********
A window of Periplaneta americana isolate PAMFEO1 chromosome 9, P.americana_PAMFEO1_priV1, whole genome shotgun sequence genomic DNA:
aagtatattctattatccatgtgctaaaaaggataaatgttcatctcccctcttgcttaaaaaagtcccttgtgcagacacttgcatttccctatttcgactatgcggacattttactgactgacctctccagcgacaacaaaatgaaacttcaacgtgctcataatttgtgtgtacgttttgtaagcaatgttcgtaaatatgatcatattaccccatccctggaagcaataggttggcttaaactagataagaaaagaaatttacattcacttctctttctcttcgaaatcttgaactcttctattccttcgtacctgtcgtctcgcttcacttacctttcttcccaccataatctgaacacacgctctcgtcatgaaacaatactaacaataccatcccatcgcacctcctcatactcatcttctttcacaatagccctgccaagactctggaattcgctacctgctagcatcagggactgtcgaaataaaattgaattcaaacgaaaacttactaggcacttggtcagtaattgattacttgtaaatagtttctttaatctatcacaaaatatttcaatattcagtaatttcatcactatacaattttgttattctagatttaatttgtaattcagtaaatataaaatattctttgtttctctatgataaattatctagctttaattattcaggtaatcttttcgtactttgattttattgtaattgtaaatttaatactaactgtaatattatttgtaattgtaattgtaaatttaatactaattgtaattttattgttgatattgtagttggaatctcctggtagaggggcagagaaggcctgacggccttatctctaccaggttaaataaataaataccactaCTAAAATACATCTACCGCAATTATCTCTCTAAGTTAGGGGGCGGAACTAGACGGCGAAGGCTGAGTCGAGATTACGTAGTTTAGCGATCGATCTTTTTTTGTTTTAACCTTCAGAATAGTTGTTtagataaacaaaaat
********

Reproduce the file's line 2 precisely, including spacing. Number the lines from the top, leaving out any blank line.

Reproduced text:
aagtatattctattatccatgtgctaaaaaggataaatgttcatctcccctcttgcttaaaaaagtcccttgtgcagacacttgcatttccctatttcgactatgcggacattttactgactgacctctccagcgacaacaaaatgaaacttcaacgtgctcataatttgtgtgtacgttttgtaagcaatgttcgtaaatatgatcatattaccccatccctggaagcaataggttggcttaaactagataagaaaagaaatttacattcacttctctttctcttcgaaatcttgaactcttctattccttcgtacctgtcgtctcgcttcacttacctttcttcccaccataatctgaacacacgctctcgtcatgaaacaatactaacaataccatcccatcgcacctcctcatactcatcttctttcacaatagccctgccaagactctggaattcgctacctgctagcatcagggactgtcgaaataaaattgaattcaaacgaaaacttactaggcacttggtcagtaattgattacttgtaaatagtttctttaatctatcacaaaatatttcaatattcagtaatttcatcactatacaattttgttattctagatttaatttgtaattcagtaaatataaaatattctttgtttctctatgataaattatctagctttaattattcaggtaatcttttcgtactttgattttattgtaattgtaaatttaatactaactgtaatattatttgtaattgtaattgtaaatttaatactaattgtaattttattgttgatattgtagttggaatctcctggtagaggggcagagaaggcctgacggccttatctctaccaggttaaataaataaataccactaCTAAAATACATCTACCGCAATTATCTCTCTAAGTTAGGGGGCGGAACTAGACGGCGAAGGCTGAGTCGAGATTACGTAGTTTAGCGATCGATCTTTTTTTGTTTTAACCTTCAGAATAGTTGTTtagataaacaaaaat